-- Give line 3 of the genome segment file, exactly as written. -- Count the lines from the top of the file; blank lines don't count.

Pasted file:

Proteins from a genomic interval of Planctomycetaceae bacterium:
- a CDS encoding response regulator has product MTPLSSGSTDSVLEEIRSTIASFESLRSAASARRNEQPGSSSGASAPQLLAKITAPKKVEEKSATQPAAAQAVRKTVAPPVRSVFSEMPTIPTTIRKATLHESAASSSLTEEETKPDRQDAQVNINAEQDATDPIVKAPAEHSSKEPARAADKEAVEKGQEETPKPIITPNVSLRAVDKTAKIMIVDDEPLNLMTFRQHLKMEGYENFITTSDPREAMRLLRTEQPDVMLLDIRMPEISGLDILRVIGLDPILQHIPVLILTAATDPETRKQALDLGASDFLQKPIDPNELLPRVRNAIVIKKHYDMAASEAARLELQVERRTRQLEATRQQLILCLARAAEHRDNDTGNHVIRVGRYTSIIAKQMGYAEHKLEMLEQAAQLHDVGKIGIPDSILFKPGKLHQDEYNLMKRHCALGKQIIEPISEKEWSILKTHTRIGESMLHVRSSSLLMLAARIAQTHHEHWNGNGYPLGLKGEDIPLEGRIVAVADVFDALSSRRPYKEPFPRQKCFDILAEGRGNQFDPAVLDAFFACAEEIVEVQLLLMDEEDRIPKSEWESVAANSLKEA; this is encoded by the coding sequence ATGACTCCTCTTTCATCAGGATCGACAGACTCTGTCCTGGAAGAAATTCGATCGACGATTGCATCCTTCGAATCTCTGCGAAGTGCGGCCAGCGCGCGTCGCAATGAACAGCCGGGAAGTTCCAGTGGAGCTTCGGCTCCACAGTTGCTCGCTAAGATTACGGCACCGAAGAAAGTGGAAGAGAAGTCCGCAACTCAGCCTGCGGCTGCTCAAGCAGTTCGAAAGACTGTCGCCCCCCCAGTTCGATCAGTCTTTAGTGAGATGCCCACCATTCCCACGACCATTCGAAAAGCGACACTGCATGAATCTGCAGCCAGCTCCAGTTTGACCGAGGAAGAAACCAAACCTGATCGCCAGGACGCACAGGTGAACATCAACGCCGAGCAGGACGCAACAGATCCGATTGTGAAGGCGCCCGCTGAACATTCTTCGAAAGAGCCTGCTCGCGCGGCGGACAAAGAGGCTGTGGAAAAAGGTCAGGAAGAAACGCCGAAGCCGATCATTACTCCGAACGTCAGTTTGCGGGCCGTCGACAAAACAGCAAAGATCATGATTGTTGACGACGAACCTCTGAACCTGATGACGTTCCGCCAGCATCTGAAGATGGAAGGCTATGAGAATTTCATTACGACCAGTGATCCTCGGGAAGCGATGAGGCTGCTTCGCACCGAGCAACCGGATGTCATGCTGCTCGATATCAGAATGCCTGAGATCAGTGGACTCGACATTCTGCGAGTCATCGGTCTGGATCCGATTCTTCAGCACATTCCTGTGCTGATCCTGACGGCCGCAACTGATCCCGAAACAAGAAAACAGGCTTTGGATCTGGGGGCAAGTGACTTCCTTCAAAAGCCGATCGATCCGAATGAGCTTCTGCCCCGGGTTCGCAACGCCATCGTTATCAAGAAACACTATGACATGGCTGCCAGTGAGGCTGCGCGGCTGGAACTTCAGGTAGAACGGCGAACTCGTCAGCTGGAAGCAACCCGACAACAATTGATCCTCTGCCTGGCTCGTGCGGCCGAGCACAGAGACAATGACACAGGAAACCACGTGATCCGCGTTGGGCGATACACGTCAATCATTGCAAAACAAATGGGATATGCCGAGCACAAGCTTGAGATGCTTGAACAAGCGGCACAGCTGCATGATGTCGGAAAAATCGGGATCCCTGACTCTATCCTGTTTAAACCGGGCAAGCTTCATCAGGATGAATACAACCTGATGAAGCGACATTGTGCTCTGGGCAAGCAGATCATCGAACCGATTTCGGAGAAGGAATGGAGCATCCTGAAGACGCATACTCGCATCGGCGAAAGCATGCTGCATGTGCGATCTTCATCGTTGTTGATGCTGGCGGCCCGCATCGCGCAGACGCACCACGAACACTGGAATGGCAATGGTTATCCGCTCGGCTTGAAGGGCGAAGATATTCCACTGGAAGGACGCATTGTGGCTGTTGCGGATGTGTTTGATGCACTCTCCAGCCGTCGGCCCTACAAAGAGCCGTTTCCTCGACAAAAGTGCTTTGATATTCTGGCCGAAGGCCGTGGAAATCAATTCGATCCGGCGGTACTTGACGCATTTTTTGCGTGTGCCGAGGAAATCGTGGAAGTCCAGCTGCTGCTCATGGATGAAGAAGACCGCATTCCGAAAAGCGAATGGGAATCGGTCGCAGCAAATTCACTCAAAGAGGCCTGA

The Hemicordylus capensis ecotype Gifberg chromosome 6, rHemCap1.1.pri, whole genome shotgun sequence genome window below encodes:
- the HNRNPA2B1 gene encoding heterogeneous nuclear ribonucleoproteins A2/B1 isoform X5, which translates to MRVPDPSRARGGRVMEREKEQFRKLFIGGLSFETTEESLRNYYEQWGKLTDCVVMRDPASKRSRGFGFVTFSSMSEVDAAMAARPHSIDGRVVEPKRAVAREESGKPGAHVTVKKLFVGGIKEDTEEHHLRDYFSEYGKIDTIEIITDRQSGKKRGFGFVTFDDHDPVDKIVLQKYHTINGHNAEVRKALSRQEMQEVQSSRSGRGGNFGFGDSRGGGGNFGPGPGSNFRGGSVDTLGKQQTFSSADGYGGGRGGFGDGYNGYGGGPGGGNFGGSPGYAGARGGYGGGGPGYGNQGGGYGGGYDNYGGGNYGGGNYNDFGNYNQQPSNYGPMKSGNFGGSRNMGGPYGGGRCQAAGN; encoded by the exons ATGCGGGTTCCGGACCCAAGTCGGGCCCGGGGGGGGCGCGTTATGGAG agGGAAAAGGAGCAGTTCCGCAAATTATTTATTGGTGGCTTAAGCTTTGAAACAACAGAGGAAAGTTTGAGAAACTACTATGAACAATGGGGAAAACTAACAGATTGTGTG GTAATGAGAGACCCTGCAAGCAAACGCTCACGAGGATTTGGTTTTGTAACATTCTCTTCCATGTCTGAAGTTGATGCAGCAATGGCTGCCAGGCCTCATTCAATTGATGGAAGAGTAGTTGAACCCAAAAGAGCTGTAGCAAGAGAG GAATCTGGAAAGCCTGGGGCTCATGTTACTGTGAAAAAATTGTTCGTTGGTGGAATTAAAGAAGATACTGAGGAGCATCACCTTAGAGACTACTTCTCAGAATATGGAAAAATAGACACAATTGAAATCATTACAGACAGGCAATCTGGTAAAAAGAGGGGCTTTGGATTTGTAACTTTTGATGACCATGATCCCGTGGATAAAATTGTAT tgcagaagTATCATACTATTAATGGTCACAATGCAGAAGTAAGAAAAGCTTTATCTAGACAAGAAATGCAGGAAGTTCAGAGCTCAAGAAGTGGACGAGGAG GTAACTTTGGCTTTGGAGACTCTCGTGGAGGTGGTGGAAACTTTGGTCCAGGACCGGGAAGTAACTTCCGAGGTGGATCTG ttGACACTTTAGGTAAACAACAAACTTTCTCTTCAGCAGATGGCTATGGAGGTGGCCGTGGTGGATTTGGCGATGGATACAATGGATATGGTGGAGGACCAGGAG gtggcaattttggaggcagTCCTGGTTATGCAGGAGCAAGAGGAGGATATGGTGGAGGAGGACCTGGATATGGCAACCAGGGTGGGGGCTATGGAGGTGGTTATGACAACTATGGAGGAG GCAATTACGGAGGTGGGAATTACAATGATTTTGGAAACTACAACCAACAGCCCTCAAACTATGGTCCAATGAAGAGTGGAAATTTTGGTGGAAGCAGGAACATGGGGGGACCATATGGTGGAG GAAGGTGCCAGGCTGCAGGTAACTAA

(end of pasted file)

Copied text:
The Hemicordylus capensis ecotype Gifberg chromosome 6, rHemCap1.1.pri, whole genome shotgun sequence genome window below encodes: